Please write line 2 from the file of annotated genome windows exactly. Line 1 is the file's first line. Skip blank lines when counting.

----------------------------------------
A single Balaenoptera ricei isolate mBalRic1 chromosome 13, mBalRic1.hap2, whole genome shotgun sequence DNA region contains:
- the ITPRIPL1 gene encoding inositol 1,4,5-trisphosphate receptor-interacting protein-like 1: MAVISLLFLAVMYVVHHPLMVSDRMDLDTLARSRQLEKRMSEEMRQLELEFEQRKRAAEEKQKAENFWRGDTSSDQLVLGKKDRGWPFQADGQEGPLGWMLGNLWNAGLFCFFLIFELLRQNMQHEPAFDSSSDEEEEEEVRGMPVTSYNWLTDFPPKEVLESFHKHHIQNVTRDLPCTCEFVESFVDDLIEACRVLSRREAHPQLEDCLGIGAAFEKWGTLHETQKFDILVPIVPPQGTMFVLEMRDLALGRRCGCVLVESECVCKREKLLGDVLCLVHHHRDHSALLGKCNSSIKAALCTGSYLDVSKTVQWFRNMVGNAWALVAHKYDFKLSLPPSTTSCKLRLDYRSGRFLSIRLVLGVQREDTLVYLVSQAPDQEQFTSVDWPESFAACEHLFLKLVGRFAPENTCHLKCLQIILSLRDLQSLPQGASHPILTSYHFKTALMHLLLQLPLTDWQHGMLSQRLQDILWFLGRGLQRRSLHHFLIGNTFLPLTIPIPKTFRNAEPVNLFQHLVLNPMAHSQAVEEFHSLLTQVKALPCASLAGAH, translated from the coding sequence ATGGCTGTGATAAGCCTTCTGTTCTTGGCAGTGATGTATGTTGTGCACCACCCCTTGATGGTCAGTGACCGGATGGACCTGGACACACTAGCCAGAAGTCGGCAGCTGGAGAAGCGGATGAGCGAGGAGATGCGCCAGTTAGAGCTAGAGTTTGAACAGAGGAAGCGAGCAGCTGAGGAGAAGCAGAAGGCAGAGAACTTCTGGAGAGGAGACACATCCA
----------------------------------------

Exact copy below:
- the ITPRIPL1 gene encoding inositol 1,4,5-trisphosphate receptor-interacting protein-like 1: MAVISLLFLAVMYVVHHPLMVSDRMDLDTLARSRQLEKRMSEEMRQLELEFEQRKRAAEEKQKAENFWRGDTSSDQLVLGKKDRGWPFQADGQEGPLGWMLGNLWNAGLFCFFLIFELLRQNMQHEPAFDSSSDEEEEEEVRGMPVTSYNWLTDFPPKEVLESFHKHHIQNVTRDLPCTCEFVESFVDDLIEACRVLSRREAHPQLEDCLGIGAAFEKWGTLHETQKFDILVPIVPPQGTMFVLEMRDLALGRRCGCVLVESECVCKREKLLGDVLCLVHHHRDHSALLGKCNSSIKAALCTGSYLDVSKTVQWFRNMVGNAWALVAHKYDFKLSLPPSTTSCKLRLDYRSGRFLSIRLVLGVQREDTLVYLVSQAPDQEQFTSVDWPESFAACEHLFLKLVGRFAPENTCHLKCLQIILSLRDLQSLPQGASHPILTSYHFKTALMHLLLQLPLTDWQHGMLSQRLQDILWFLGRGLQRRSLHHFLIGNTFLPLTIPIPKTFRNAEPVNLFQHLVLNPMAHSQAVEEFHSLLTQVKALPCASLAGAH, translated from the coding sequence ATGGCTGTGATAAGCCTTCTGTTCTTGGCAGTGATGTATGTTGTGCACCACCCCTTGATGGTCAGTGACCGGATGGACCTGGACACACTAGCCAGAAGTCGGCAGCTGGAGAAGCGGATGAGCGAGGAGATGCGCCAGTTAGAGCTAGAGTTTGAACAGAGGAAGCGAGCAGCTGAGGAGAAGCAGAAGGCAGAGAACTTCTGGAGAGGAGACACATCCA